Wearable technology in the form of accessories has moved on from sporty wrist gadgets with chunky leather straps to more fashion forward items women actually want to wear, such as bracelets and rings. The smartwatch market however, has largely been ignored.
But that’s beginning to change.
Michael Kors is the latest luxury designer to enter the wearable tech space, launching two different types of smartwatches compatible with Iphone and Android on Tuesday. The Bradshaw and Dylan watches come in gold, rose gold and sabel tones, and resemble designer dress timepieces, rather than the typical chunky unisex designs other smartwatches have been criticized for. The collection, called Michael Kors Access, also includes four different styles of a fitness tracker, and ranges from $95 for the fitness trackers to $395 for the most expensive watch.
A step into this market makes sense: The worldwide wearable market, valued at $15.6 billion this year, is expected to balloon to $52.5 billion in 2020, according to International Data Corporation. New research from IDC also shows the overall market for wearable devices grew 26 percent in the past year, despite Apple, one of the leaders in the market, posting a 56.7 percent dip in shipments in the past year.
There’s no shortage of brands and companies catering to women in the connected accessories market. Tory Burch was arguably the first luxury designer to step into the space, launching a wearable tech accessory line in 2014, which was met with lukewarm reviews. Since then, brands including Vera Wang and Public School have jumped on board with collaborations with Fitbit, and companies like Ringly have tried to fill a gap with connected jewelry. However the space is filled with a number of failed ventures, from Microsoft’s high tech bra to Wearable Experiment’s navigate jacket, which seem to pop up and fall off the radar almost instantly.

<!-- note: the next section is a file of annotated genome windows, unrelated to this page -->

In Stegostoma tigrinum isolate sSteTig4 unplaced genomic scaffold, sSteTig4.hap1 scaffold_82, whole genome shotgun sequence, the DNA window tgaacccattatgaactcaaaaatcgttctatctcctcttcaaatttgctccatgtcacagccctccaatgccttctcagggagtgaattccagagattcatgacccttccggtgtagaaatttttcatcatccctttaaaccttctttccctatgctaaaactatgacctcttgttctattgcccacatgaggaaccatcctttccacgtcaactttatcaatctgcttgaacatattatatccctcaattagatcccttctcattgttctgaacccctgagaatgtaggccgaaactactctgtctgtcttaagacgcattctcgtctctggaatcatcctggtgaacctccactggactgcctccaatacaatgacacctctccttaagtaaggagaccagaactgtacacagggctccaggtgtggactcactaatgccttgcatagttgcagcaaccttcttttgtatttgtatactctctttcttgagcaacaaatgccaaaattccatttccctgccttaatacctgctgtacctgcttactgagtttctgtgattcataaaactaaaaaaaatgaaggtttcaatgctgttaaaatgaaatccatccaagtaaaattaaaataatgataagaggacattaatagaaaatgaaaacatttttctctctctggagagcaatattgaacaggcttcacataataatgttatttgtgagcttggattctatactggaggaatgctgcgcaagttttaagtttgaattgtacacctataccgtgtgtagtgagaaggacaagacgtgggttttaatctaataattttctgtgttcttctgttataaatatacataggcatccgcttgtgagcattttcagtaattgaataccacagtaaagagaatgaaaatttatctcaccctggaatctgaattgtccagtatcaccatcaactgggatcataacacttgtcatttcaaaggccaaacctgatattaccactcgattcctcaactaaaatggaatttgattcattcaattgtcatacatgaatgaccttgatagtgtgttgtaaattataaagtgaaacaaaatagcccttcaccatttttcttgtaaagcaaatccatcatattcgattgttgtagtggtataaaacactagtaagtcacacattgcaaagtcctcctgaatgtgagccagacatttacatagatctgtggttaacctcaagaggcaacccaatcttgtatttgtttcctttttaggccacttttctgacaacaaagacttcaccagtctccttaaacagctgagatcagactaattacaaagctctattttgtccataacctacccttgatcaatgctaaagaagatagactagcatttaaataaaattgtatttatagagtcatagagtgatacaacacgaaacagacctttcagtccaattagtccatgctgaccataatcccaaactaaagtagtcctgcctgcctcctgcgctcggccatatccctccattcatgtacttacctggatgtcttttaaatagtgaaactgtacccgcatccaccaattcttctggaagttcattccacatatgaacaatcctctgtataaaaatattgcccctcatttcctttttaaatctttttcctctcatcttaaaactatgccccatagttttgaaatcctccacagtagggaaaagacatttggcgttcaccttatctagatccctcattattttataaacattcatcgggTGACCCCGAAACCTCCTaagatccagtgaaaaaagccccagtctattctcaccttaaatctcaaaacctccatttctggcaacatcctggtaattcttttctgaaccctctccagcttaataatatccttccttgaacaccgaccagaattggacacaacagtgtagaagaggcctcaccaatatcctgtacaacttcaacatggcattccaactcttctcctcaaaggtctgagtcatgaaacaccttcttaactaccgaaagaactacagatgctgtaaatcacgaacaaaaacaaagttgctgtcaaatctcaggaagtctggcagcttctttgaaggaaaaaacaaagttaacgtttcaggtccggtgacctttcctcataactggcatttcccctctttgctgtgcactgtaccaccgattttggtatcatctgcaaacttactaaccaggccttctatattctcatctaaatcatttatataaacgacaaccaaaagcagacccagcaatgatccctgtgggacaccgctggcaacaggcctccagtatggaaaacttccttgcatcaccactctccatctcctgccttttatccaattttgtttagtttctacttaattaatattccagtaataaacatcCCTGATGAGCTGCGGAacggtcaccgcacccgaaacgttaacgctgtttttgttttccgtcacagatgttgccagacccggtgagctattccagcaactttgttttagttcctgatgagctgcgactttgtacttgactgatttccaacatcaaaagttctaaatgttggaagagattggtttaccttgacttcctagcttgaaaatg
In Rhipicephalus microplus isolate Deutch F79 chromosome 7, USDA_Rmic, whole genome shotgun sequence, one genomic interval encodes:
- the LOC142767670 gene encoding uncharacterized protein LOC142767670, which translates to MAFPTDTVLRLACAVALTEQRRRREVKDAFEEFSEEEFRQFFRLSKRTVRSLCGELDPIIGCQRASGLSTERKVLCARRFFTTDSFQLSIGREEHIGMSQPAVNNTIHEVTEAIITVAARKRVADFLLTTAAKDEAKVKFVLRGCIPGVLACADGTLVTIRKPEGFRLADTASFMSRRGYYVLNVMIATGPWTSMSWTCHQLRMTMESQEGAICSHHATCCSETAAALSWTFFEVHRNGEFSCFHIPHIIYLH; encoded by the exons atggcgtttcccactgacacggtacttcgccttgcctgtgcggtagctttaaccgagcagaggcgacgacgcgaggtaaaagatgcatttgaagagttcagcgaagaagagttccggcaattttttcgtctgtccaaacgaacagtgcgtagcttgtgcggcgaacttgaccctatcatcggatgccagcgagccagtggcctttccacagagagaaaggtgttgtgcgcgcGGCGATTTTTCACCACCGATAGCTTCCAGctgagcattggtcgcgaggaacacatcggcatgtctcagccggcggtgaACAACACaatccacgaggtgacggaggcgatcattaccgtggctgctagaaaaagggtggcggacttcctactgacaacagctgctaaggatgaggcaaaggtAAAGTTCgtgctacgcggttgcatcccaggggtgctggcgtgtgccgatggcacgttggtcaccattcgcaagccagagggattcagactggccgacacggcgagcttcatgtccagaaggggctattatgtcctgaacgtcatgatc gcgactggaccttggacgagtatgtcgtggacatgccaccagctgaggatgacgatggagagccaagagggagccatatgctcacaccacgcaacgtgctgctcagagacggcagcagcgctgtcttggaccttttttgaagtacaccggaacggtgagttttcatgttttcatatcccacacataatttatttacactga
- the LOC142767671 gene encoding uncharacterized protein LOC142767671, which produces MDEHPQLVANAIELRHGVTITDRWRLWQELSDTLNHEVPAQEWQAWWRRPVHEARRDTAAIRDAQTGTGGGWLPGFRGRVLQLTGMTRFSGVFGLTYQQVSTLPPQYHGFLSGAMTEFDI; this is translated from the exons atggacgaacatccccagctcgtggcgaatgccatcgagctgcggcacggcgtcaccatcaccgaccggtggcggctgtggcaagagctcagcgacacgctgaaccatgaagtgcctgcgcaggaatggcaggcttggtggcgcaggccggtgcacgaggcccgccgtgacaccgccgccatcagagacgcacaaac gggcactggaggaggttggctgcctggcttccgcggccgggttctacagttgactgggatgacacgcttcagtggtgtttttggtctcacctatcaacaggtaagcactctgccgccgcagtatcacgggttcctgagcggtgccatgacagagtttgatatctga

Where wearable technology and smart watches in particular have failed to take off with consumers, is with design and user experience, said Ramon Llamas, IDC’s research manager of wearables.
“The running joke is most smartwatches were conceived by a male engineer, designed by a male engineer and worn by a male engineer,” he said. While brands including Fossil and Tag Heuer have entered the space, both are gender neutral or slightly skewed towards males. “Technology has underserved females for a long time and Michael Kors has seen an opportunity to do it.”
Llamas said while Tory Burch was one of the first luxury designers to provide accessories, the scale and investment into smart watches is vastly different. Kors, he said, will help to elevate smartwatches in the luxury category.
“Other luxury companies are dipping their toes in water when it comes to wearable technology, but are not diving head first into the smartwatch market. That’s a totally different beast.”